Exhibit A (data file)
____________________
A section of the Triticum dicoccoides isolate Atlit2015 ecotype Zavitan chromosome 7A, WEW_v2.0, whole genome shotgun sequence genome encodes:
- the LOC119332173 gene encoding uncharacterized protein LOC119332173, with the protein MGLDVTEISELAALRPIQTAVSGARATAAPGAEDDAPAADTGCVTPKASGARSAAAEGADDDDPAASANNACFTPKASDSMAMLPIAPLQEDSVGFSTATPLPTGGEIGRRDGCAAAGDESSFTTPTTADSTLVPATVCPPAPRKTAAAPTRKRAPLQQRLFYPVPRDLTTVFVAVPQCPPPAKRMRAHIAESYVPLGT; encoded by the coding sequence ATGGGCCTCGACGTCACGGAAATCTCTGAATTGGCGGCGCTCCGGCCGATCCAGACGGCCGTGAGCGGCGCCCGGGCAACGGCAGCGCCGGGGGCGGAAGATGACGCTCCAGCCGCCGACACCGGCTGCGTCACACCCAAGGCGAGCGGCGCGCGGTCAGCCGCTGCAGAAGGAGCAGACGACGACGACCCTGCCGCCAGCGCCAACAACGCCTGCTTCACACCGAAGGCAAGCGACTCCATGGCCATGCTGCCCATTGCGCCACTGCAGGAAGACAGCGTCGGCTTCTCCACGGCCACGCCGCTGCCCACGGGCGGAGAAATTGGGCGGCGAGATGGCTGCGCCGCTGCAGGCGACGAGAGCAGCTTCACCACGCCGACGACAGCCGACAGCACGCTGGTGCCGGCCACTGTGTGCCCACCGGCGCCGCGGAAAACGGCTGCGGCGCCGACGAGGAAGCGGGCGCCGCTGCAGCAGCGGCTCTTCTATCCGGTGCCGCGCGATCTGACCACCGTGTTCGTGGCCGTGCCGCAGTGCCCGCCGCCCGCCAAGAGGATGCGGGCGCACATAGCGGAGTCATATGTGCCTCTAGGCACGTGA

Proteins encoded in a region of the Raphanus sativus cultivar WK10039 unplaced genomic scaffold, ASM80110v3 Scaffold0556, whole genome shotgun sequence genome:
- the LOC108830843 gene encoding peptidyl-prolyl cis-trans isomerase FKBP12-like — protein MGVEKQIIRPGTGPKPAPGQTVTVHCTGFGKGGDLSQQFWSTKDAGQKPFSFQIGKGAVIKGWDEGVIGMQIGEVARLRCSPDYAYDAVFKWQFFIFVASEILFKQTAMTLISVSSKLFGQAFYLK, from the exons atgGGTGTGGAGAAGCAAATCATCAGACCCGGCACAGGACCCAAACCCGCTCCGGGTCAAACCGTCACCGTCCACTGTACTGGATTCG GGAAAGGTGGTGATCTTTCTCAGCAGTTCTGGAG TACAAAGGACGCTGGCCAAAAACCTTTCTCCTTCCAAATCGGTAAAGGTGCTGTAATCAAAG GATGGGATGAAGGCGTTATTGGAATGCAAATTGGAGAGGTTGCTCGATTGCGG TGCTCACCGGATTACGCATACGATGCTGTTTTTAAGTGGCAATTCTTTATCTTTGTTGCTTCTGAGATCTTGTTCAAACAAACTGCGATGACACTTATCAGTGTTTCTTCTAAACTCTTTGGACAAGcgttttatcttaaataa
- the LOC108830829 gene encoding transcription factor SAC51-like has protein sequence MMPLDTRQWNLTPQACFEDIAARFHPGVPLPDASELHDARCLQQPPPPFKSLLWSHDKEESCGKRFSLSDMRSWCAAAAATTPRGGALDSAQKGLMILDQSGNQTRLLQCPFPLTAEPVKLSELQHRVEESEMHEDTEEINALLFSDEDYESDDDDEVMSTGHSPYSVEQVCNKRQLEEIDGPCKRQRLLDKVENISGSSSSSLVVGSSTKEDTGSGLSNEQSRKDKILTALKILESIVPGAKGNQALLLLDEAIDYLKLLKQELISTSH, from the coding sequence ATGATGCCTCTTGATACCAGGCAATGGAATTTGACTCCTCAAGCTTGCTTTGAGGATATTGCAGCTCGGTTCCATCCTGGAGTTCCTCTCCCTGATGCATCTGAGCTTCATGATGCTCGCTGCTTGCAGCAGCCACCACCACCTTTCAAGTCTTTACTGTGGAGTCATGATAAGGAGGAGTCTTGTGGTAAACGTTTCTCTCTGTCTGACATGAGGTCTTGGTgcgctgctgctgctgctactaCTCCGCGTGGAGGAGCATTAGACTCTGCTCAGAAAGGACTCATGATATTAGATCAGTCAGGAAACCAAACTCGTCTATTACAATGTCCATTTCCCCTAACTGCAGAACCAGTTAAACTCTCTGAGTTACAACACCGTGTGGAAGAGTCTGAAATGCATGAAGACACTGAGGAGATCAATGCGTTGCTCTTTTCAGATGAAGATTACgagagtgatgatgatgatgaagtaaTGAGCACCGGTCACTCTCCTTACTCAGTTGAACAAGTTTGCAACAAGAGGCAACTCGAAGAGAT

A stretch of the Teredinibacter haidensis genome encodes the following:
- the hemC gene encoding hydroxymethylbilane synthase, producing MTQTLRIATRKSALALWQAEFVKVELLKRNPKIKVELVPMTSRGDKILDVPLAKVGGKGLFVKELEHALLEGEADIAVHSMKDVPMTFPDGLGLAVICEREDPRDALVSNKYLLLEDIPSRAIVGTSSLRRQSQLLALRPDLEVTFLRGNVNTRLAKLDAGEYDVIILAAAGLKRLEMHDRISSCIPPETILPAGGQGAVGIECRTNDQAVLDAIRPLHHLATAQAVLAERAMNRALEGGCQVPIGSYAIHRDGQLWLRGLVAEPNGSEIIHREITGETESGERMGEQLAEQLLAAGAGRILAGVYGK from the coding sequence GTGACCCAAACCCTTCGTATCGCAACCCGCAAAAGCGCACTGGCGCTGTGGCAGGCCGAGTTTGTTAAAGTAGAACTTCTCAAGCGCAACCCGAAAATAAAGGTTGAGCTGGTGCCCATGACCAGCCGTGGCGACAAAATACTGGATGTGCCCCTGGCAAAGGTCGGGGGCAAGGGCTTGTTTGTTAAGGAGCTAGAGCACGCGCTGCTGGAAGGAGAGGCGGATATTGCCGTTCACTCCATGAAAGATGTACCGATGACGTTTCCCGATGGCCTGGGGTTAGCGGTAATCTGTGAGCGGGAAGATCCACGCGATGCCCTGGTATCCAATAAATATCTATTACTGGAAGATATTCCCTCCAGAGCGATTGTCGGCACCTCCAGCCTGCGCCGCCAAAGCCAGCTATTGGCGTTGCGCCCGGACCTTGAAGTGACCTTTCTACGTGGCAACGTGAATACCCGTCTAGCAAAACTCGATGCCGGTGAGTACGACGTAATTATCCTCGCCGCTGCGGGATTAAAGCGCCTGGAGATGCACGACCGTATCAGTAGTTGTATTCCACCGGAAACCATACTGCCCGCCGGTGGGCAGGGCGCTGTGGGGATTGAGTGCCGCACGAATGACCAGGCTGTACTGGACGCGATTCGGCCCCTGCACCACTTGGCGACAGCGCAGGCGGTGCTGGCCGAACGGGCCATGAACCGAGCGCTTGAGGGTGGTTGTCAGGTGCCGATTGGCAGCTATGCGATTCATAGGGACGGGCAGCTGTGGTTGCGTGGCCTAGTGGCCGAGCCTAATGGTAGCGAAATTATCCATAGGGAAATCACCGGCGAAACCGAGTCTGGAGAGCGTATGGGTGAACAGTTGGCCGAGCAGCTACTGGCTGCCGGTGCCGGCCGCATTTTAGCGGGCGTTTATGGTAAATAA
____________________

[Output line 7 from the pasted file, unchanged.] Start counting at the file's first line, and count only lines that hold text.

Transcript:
- the hemC gene encoding hydroxymethylbilane synthase, producing MTQTLRIATRKSALALWQAEFVKVELLKRNPKIKVELVPMTSRGDKILDVPLAKVGGKGLFVKELEHALLEGEADIAVHSMKDVPMTFPDGLGLAVICEREDPRDALVSNKYLLLEDIPSRAIVGTSSLRRQSQLLALRPDLEVTFLRGNVNTRLAKLDAGEYDVIILAAAGLKRLEMHDRISSCIPPETILPAGGQGAVGIECRTNDQAVLDAIRPLHHLATAQAVLAERAMNRALEGGCQVPIGSYAIHRDGQLWLRGLVAEPNGSEIIHREITGETESGERMGEQLAEQLLAAGAGRILAGVYGK from the coding sequence GTGACCCAAACCCTTCGTATCGCAACCCGCAAAAGCGCACTGGCGCTGTGGCAGGCCGAGTTTGTTAAAGTAGAACTTCTCAAGCGCAACCCGAAAATAAAGGTTGAGCTGGTGCCCATGACCAGCCGTGGCGACAAAATACTGGATGTGCCCCTGGCAAAGGTCGGGGGCAAGGGCTTGTTTGTTAAGGAGCTAGAGCACGCGCTGCTGGAAGGAGAGGCGGATATTGCCGTTCACTCCATGAAAGATGTACCGATGACGTTTCCCGATGGCCTGGGGTTAGCGGTAATCTGTGAGCGGGAAGATCCACGCGATGCCCTGGTATCCAATAAATATCTATTACTGGAAGATATTCCCTCCAGAGCGATTGTCGGCACCTCCAGCCTGCGCCGCCAAAGCCAGCTATTGGCGTTGCGCCCGGACCTTGAAGTGACCTTTCTACGTGGCAACGTGAATACCCGTCTAGCAAAACTCGATGCCGGTGAGTACGACGTAATTATCCTCGCCGCTGCGGGATTAAAGCGCCTGGAGATGCACGACCGTATCAGTAGTTGTATTCCACCGGAAACCATACTGCCCGCCGGTGGGCAGGGCGCTGTGGGGATTGAGTGCCGCACGAATGACCAGGCTGTACTGGACGCGATTCGGCCCCTGCACCACTTGGCGACAGCGCAGGCGGTGCTGGCCGAACGGGCCATGAACCGAGCGCTTGAGGGTGGTTGTCAGGTGCCGATTGGCAGCTATGCGATTCATAGGGACGGGCAGCTGTGGTTGCGTGGCCTAGTGGCCGAGCCTAATGGTAGCGAAATTATCCATAGGGAAATCACCGGCGAAACCGAGTCTGGAGAGCGTATGGGTGAACAGTTGGCCGAGCAGCTACTGGCTGCCGGTGCCGGCCGCATTTTAGCGGGCGTTTATGGTAAATAA